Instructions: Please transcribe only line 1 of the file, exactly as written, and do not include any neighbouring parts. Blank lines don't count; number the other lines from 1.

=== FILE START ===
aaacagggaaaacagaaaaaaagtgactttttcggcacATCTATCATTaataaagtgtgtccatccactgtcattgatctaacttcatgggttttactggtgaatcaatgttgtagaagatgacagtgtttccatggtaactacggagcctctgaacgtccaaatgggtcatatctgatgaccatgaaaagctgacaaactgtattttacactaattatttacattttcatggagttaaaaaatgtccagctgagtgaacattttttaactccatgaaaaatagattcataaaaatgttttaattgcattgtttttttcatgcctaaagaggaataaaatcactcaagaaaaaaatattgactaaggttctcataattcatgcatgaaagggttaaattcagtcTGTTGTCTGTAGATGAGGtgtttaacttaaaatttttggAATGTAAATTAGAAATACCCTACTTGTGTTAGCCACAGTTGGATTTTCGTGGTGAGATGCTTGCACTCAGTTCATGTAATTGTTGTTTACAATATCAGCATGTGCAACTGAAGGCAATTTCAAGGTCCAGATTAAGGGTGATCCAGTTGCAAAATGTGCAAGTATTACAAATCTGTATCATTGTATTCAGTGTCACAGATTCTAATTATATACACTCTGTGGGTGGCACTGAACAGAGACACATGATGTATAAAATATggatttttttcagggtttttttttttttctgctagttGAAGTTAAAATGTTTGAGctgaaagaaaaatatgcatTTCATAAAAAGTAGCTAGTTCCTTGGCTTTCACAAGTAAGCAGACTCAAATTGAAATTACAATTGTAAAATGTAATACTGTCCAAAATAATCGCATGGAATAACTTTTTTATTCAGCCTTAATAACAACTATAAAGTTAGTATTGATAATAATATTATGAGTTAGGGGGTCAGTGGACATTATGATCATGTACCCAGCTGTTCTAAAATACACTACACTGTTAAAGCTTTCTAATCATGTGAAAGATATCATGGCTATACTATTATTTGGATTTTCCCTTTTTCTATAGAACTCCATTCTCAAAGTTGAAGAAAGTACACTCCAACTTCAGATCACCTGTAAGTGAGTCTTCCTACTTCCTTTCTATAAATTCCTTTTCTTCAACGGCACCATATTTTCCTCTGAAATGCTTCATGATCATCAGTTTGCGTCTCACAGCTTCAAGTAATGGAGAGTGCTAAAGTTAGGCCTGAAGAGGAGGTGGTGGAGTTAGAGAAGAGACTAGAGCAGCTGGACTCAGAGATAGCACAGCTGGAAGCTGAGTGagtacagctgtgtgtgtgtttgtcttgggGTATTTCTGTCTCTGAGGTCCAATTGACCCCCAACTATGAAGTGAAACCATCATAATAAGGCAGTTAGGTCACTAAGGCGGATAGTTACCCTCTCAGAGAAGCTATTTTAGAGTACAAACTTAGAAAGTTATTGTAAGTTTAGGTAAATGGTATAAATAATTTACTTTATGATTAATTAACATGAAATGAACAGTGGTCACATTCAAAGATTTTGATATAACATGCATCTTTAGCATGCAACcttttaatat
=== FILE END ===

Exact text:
aaacagggaaaacagaaaaaaagtgactttttcggcacATCTATCATTaataaagtgtgtccatccactgtcattgatctaacttcatgggttttactggtgaatcaatgttgtagaagatgacagtgtttccatggtaactacggagcctctgaacgtccaaatgggtcatatctgatgaccatgaaaagctgacaaactgtattttacactaattatttacattttcatggagttaaaaaatgtccagctgagtgaacattttttaactccatgaaaaatagattcataaaaatgttttaattgcattgtttttttcatgcctaaagaggaataaaatcactcaagaaaaaaatattgactaaggttctcataattcatgcatgaaagggttaaattcagtcTGTTGTCTGTAGATGAGGtgtttaacttaaaatttttggAATGTAAATTAGAAATACCCTACTTGTGTTAGCCACAGTTGGATTTTCGTGGTGAGATGCTTGCACTCAGTTCATGTAATTGTTGTTTACAATATCAGCATGTGCAACTGAAGGCAATTTCAAGGTCCAGATTAAGGGTGATCCAGTTGCAAAATGTGCAAGTATTACAAATCTGTATCATTGTATTCAGTGTCACAGATTCTAATTATATACACTCTGTGGGTGGCACTGAACAGAGACACATGATGTATAAAATATggatttttttcagggtttttttttttttctgctagttGAAGTTAAAATGTTTGAGctgaaagaaaaatatgcatTTCATAAAAAGTAGCTAGTTCCTTGGCTTTCACAAGTAAGCAGACTCAAATTGAAATTACAATTGTAAAATGTAATACTGTCCAAAATAATCGCATGGAATAACTTTTTTATTCAGCCTTAATAACAACTATAAAGTTAGTATTGATAATAATATTATGAGTTAGGGGGTCAGTGGACATTATGATCATGTACCCAGCTGTTCTAAAATACACTACACTGTTAAAGCTTTCTAATCATGTGAAAGATATCATGGCTATACTATTATTTGGATTTTCCCTTTTTCTATAGAACTCCATTCTCAAAGTTGAAGAAAGTACACTCCAACTTCAGATCACCTGTAAGTGAGTCTTCCTACTTCCTTTCTATAAATTCCTTTTCTTCAACGGCACCATATTTTCCTCTGAAATGCTTCATGATCATCAGTTTGCGTCTCACAGCTTCAAGTAATGGAGAGTGCTAAAGTTAGGCCTGAAGAGGAGGTGGTGGAGTTAGAGAAGAGACTAGAGCAGCTGGACTCAGAGATAGCACAGCTGGAAGCTGAGTGagtacagctgtgtgtgtgtttgtcttgggGTATTTCTGTCTCTGAGGTCCAATTGACCCCCAACTATGAAGTGAAACCATCATAATAAGGCAGTTAGGTCACTAAGGCGGATAGTTACCCTCTCAGAGAAGCTATTTTAGAGTACAAACTTAGAAAGTTATTGTAAGTTTAGGTAAATGGTATAAATAATTTACTTTATGATTAATTAACATGAAATGAACAGTGGTCACATTCAAAGATTTTGATATAACATGCATCTTTAGCATGCAACcttttaatat